libraries boost readers
October 113, 2003
By Mary Shanklin | Sentinel Staff
In between helping other students to
their first classes at Orlando's Richmond Heights Elementary, fourth-grader
Adrian Wilson tries to read a few pages of a library book about the Titanic.
"I like to read in the morning, at lunch, even when I'm on the safety patrol,"
said Adrian, who had the highest FCAT reading scores in his class last year
This is the same child who barely made it through second grade and was
retained in the third grade because of his poor reading and math skills.Apply for grants and use the proceeds to purchase more books. Rather
than left sitting in the stacks, the books are rotated among classrooms.
"I didn't read much in the first grade. Books were harder then," he said.
"Teachers told me reading can take me to a lot of places, and so I started
New research to be presented to Florida educators later this month shows
part of the reason Adrian and other students are reading better: the
Donna Baumbach, a professor at the University of Central Florida, analyzed
more than 1,700 media centers at Florida schools. She found that
well-staffed, well-stocked libraries drive up elementary reading scores by
9 percent, middle-school scores by 3 percent and high-school scores by 22
Her yearlong study reflects the findings of similar research in six other
For Adrian and other elementary students, strong school libraries can be
critical to academic success because educators agree it is important that
children learn to read by age 9 -- the third grade -- so they can begin to
read to learn subjects such as math, history and science.
Baumbach found a direct tie between the amount of time a library was
professionally staffed and the number of students at a school who can read
at grade level. She also found that reading scores on the Florida
Comprehensive Assessment Test were higher at elementary schools where
certified media specialists run the library, rather than teachers or
Media programs 'critical'
"I hope this will reinforce the idea that media programs are critical
to academic achievement and that a certified media specialist is
important," said Baumbach, director of UCF's Instructional Technology
Last November the Orlando Sentinel reported that many Florida school media
centers were full of antiquated books and run by untrained clerks. A year
later, Orange County schools have more certified media specialists, along
with donations of more than $800,000 to update collections at various
Statewide, however, Florida's library funding has held flat at $15 million
for three years. And even though fast-growing Florida buys more books for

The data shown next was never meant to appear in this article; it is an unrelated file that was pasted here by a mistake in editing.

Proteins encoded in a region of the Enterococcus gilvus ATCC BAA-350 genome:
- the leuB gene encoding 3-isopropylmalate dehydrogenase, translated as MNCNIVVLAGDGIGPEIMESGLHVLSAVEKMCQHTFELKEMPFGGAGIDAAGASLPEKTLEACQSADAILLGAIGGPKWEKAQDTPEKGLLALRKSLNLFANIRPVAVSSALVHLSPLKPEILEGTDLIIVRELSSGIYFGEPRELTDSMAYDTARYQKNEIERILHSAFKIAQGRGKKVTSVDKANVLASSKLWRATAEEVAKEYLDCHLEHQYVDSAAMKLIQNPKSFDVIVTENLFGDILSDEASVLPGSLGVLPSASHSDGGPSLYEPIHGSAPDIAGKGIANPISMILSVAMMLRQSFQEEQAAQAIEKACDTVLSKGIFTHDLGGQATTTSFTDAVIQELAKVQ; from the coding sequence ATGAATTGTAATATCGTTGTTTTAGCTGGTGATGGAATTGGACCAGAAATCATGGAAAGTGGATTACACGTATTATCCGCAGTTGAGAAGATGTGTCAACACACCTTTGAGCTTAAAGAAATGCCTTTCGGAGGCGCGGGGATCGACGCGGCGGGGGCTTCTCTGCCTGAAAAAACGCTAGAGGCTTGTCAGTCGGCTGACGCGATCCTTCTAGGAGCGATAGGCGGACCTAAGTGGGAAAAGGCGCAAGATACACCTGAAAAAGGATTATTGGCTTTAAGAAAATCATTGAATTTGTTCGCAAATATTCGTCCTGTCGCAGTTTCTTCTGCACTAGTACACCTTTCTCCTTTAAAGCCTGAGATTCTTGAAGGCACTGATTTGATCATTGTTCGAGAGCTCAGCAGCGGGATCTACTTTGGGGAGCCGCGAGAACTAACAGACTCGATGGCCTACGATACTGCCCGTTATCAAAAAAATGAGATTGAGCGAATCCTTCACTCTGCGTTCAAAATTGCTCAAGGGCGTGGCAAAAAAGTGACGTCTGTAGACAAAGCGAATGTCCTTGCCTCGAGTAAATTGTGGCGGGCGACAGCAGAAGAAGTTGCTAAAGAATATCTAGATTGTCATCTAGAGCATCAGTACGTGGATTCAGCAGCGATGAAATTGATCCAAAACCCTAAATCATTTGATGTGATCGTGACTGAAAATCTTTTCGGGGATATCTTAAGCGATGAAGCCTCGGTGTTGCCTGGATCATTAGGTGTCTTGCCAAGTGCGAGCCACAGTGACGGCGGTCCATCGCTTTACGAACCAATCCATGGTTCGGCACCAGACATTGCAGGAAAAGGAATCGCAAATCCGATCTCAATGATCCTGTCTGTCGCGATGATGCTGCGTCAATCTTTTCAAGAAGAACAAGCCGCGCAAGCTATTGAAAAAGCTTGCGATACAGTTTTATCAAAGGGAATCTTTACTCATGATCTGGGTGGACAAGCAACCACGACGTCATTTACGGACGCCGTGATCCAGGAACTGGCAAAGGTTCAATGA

media centers than the national average, schools have so many students
that there are fewer books per pupil, Baumbach's research shows.
In order for Florida to invigorate its school libraries, the latest
research suggests that the local school districts must have fresh library
resources and media center professionals who know how to use them.
As Adrian sails through Harry Potter, Black Stallion and Goosebumps books,
no one can say how much Richmond Heights' media center prompted the
10-year-old's newfound love of reading. School tutors helped him. His
mother said she first noticed the difference when school was out for the
"I really noticed the change when he started picking up and taking books
with him instead of the GameBoy," Carole Wilson said.
Richmond Heights Principal June Jones said she has seen students' interest
in reading ignite since media specialist Andrea Haynes became involved
with the library, first as a volunteer coordinating a 24-hour read-a-thon
last spring and now as the certified head librarian.
"It's the central location in our school," Jones said. "Our children love
going there and getting extended learning time with someone outside of the
Orange County adds specialists
About a month after the Sentinel's report on school libraries, Orange
County Superintendent Ron Blocker instructed principals to put certified
teachers and media specialists over libraries that had been headed by
clerks. Since then, four media specialists were added to 134 elementary
and middle schools, bringing the total to 76. Fourteen were add at 14 high
schools, for a total of 31.
Elsewhere in Central Florida, the number of professional media specialists
declined in Seminole and Volusia counties and increased in Osceola, Polk,
Brevard and Lake counties from 1997 to 2002, according to the state